von Gierke's disease


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Gierke's disease

 [gēr´kez]
glycogen storage disease (type I), a condition in which deficiency of the hepatic enzyme glucose-6-phosphatase results in liver and kidney involvement, with hepatomegaly, hypoglycemia, hyperuricemia, and gout. Called also von Gierke's disease and hepatorenal glycogenosis.

von Gierke's disease

[fôn gir′kəz]
Etymology: Edgar von Gierke, German pathologist, 1877-1945
a form of glycogen storage disease in which abnormally large amounts of glycogen are deposited in the liver and kidneys. The disorder is characterized by hypoglycemia, metabolic acidosis, dyslipidemia, and hepatomegaly. Biopsy of the affected organs reveals the absence of glucose-6-phosphatase, an enzyme necessary for glycogen metabolism. There is no effective treatment for the disorder. Medical efforts are directed at preventing hypoglycemia and acidosis. Also called glycogen storage disease, type Ia. See also glycogen storage disease.

von Gierke's disease

Glycogen storage disease–type Ia, glucose-6-phosphatase deficiency Pediatrics A rare AR metabolic disorder of glycogen storage, due to a defect in glucose-6-phosphatase, resulting in glycogen accumulation primarily in liver and kidney Clinical Hypoglycemia, lipidemia, xanthoma formation, ↑ uric acid, ↑ lactic acid, liver adenomas, which may become malignant, hepatomegaly, bleeding diathesis, vasoconstrictive pulmonary HTN, convulsions, failure to thrive, lordosis. See Glycogen storage disease.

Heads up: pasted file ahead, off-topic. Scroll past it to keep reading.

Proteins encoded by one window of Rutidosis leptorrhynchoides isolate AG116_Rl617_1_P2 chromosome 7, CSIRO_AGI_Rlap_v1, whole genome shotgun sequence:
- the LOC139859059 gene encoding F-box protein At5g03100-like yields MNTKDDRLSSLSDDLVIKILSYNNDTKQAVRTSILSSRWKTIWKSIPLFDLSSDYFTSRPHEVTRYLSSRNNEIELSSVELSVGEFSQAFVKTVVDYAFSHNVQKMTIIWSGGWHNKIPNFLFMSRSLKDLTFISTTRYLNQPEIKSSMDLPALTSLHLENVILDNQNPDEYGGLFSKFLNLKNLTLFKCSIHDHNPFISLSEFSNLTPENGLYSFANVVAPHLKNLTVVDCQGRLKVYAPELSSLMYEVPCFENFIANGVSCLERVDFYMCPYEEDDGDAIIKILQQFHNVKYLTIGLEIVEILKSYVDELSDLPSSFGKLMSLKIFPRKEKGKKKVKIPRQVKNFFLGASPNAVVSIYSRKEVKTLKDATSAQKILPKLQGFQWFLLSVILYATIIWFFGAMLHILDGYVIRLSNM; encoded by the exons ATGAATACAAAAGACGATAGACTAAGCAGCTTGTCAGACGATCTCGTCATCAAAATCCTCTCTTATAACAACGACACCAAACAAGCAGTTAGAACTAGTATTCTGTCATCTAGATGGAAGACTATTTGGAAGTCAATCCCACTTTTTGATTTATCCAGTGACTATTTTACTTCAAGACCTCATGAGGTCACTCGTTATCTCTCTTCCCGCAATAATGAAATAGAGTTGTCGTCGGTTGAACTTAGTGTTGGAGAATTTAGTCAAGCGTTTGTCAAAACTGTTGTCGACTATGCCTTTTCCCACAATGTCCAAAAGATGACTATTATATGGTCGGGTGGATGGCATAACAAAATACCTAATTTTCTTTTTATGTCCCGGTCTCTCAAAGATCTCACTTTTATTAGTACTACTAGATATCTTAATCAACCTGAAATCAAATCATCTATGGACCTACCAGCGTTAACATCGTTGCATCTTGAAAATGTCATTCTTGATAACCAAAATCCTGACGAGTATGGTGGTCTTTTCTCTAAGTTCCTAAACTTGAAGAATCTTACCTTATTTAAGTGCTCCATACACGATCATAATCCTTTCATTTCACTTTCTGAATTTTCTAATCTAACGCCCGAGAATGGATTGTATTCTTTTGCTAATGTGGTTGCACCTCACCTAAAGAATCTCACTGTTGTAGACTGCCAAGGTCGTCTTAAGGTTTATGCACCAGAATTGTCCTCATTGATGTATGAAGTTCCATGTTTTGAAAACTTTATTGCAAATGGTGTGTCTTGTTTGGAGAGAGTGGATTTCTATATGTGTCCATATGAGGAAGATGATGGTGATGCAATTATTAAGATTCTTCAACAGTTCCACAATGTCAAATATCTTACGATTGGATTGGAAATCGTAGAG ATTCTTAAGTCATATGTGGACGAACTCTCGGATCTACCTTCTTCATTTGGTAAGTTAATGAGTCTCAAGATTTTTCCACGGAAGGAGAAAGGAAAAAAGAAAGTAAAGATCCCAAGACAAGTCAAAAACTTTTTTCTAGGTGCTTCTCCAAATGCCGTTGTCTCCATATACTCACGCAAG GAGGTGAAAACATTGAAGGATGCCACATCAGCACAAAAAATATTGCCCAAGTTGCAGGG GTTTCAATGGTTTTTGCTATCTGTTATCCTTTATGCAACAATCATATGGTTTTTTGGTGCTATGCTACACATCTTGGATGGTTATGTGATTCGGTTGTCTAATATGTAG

von Gierke's disease

A form of glycogen storage disease caused by a genetically induced deficiency of the enzyme glucose-6-phosphatase. The condition features obesity, enlargement of the liver and kidneys, poor muscles, OSTEOPOROSIS, stunted growth and a round, doll-like face. Attacks of HYPOGLYCAEMIA occur and these may be fatal. Treatment is necessary from birth and involves a special diet to maintain the level of blood sugar. (Edgar Otto Conrad von Gierke, 1877–1945, German pathologist).

von Gierke's disease

see glycogenosis type I.

Gierke's disease, von Gierke's disease

see glycogenosis type I.
References in periodicals archive ?
Glycogenosis type I or Von Gierke's disease, was discovered by German physician Gierke, who studied an 8-year-old girl with chronic increase in liver size.
Patients with type I glycogenosis may be classified into various subtypes, with the most common belonging to those who lack the glucose 6-phosphatase enzyme per se, or Von Gierke's disease (Type I a) (5).
In their study report, the researchers have revealed that the symptoms they observed in the animal subjects resembled those of children born with Von Gierke's disease, a disorder that can create serious problems unless it is recognized early.